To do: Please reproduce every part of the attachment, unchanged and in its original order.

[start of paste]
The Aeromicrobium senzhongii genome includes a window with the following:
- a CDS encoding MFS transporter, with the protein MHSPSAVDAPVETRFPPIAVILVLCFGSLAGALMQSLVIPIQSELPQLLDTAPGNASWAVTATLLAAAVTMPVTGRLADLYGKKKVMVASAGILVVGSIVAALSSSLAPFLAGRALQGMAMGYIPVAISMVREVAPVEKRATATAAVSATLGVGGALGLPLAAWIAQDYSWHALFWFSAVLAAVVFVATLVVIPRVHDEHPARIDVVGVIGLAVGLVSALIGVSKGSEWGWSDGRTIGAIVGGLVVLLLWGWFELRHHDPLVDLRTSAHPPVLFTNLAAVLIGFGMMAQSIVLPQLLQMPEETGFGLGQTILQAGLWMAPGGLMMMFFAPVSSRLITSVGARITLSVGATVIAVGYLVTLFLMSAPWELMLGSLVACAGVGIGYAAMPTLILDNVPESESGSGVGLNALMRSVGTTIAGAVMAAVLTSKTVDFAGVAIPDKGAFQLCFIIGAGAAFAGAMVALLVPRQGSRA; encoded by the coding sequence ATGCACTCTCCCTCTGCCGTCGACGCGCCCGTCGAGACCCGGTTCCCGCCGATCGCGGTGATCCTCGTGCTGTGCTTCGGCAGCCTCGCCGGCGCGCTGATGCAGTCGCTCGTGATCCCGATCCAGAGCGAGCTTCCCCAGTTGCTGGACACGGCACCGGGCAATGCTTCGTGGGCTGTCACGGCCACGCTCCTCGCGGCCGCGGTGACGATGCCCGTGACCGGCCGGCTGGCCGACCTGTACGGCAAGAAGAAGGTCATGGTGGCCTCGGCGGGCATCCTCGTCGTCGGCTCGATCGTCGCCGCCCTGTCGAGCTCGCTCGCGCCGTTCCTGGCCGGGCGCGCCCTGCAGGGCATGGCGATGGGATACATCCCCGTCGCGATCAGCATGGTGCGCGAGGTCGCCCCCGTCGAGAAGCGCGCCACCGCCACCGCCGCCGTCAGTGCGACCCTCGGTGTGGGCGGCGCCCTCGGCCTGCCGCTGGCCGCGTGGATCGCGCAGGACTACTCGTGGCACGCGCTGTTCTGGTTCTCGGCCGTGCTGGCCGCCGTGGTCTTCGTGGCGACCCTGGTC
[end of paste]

The Aeromicrobium senzhongii genome includes a window with the following:
- a CDS encoding MFS transporter, with the protein MHSPSAVDAPVETRFPPIAVILVLCFGSLAGALMQSLVIPIQSELPQLLDTAPGNASWAVTATLLAAAVTMPVTGRLADLYGKKKVMVASAGILVVGSIVAALSSSLAPFLAGRALQGMAMGYIPVAISMVREVAPVEKRATATAAVSATLGVGGALGLPLAAWIAQDYSWHALFWFSAVLAAVVFVATLVVIPRVHDEHPARIDVVGVIGLAVGLVSALIGVSKGSEWGWSDGRTIGAIVGGLVVLLLWGWFELRHHDPLVDLRTSAHPPVLFTNLAAVLIGFGMMAQSIVLPQLLQMPEETGFGLGQTILQAGLWMAPGGLMMMFFAPVSSRLITSVGARITLSVGATVIAVGYLVTLFLMSAPWELMLGSLVACAGVGIGYAAMPTLILDNVPESESGSGVGLNALMRSVGTTIAGAVMAAVLTSKTVDFAGVAIPDKGAFQLCFIIGAGAAFAGAMVALLVPRQGSRA; encoded by the coding sequence ATGCACTCTCCCTCTGCCGTCGACGCGCCCGTCGAGACCCGGTTCCCGCCGATCGCGGTGATCCTCGTGCTGTGCTTCGGCAGCCTCGCCGGCGCGCTGATGCAGTCGCTCGTGATCCCGATCCAGAGCGAGCTTCCCCAGTTGCTGGACACGGCACCGGGCAATGCTTCGTGGGCTGTCACGGCCACGCTCCTCGCGGCCGCGGTGACGATGCCCGTGACCGGCCGGCTGGCCGACCTGTACGGCAAGAAGAAGGTCATGGTGGCCTCGGCGGGCATCCTCGTCGTCGGCTCGATCGTCGCCGCCCTGTCGAGCTCGCTCGCGCCGTTCCTGGCCGGGCGCGCCCTGCAGGGCATGGCGATGGGATACATCCCCGTCGCGATCAGCATGGTGCGCGAGGTCGCCCCCGTCGAGAAGCGCGCCACCGCCACCGCCGCCGTCAGTGCGACCCTCGGTGTGGGCGGCGCCCTCGGCCTGCCGCTGGCCGCGTGGATCGCGCAGGACTACTCGTGGCACGCGCTGTTCTGGTTCTCGGCCGTGCTGGCCGCCGTGGTCTTCGTGGCGACCCTGGTC